Germany's highest court ordered the release of a suspected top al Qaeda operative Monday citing objections to a new European Union arrest warrant that would have allowed his extradition to Spain.
No more extraditions of German citizens without a review process
The German Federal Constitutional Court in the western city of Karlsruhe upheld Syrian-German businessman Mamoun Darkazanli's argument that handing him over to Spanish authorities -- as permitted by the EU policy -- would violate Germany's basic law.
Spain accuses Darkazanli of being Osama bin Laden's "permanent interlocutor and assistant" in Europe who provided the al Qaeda terrorist network with logistical and financial support between 1997 and 2002.
Protecting German citizens
To be released from prison: Mamoun Darkazanli
But lawyers for Darkazanli, who was arrested in Germany in October 2004, argued that Germans may only be expelled and tried abroad when the crimes they are accused of are not subject to prosecution at home.
German authorities had investigated Darkazanli for several months after the Sept. 11, 2001 attacks in the United States. No charges were pressed against him.
The court found that the EU arrest warrant offered insufficient legal protection for German citizens and must now be implemented in accordance with a new German law that allows review by German judges of all extradition orders.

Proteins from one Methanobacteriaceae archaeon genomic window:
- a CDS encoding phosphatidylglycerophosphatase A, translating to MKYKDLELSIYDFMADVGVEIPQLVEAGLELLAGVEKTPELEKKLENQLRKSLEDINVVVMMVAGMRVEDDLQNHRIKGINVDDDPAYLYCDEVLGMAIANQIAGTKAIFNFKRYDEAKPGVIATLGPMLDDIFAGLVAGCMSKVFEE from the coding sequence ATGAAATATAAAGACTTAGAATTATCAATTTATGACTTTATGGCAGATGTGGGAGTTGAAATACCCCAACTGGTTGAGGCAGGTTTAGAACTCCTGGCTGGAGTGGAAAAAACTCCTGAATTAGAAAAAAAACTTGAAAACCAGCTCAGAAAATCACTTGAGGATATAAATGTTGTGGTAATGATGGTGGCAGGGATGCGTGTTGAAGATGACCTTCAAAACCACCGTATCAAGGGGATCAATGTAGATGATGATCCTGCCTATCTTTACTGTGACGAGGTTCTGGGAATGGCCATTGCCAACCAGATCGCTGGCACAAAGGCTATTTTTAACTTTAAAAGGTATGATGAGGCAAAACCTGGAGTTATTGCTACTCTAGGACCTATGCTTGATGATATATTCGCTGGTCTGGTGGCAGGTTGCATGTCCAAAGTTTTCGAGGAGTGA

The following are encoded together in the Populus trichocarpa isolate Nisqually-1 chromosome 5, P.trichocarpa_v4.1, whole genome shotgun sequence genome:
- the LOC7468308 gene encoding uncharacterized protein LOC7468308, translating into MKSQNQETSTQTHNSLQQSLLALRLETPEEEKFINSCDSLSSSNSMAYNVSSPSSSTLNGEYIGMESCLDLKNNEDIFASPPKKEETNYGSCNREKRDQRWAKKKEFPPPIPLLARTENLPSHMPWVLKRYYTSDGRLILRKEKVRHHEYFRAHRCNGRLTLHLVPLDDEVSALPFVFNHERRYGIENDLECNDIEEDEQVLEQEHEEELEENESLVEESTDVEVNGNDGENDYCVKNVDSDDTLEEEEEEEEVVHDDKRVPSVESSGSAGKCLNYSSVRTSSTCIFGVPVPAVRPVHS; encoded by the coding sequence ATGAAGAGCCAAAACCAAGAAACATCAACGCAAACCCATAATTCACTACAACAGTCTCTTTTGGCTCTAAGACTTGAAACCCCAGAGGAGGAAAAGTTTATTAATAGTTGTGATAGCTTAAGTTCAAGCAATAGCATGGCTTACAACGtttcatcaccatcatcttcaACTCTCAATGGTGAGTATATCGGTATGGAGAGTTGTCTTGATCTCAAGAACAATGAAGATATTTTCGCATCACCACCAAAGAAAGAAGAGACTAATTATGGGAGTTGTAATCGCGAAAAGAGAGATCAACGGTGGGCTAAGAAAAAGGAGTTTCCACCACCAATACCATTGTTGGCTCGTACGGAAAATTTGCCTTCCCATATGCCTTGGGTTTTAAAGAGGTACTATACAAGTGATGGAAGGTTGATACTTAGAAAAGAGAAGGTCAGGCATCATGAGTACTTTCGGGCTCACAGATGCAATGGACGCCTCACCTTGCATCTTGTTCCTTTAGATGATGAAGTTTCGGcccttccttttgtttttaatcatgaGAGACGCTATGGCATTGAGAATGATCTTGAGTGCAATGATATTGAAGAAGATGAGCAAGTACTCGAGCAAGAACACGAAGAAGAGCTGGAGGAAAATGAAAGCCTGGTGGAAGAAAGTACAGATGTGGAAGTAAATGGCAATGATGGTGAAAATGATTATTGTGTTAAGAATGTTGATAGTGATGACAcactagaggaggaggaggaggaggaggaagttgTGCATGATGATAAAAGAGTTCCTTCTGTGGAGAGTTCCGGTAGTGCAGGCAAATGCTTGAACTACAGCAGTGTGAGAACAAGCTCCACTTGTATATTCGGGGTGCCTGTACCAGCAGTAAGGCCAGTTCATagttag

Prison releases expected
The ruling will mean that all German citizens being held for extradition within the EU must be released until a new legislation is passed. Darkazanli is expected to be freed from a jail in the northern city of Hamburg later Monday.
The court said an EU extradition order could be rejected in the future when, for example, a domestic probe failed to produce criminal charges against the suspect.
Germany only introduced a law against aiding and abetting a foreign terrorist organization in August 2002, although supporting a domestic terror group has been illegal since 1976.
The European arrest warrant is out of synch with the German law
Since the EU arrest warrant was passed in the wake of the Sept. 11 attacks and implemented in August 2004, at least 19 Germans have been extradited to other EU member states for offenses including drug dealing, child abuse and even Nazi war crimes.
Darkazanli is alleged to have had ties to the three Hamburg-based men who hijacked passenger planes for al Qaeda on Sept 11, 2001 and flew them into US targets.
He denies any terrorist activity, and said he knew the three hijackers "by sight." Darkazanli could face up to 12 years in prison in Spain if convicted.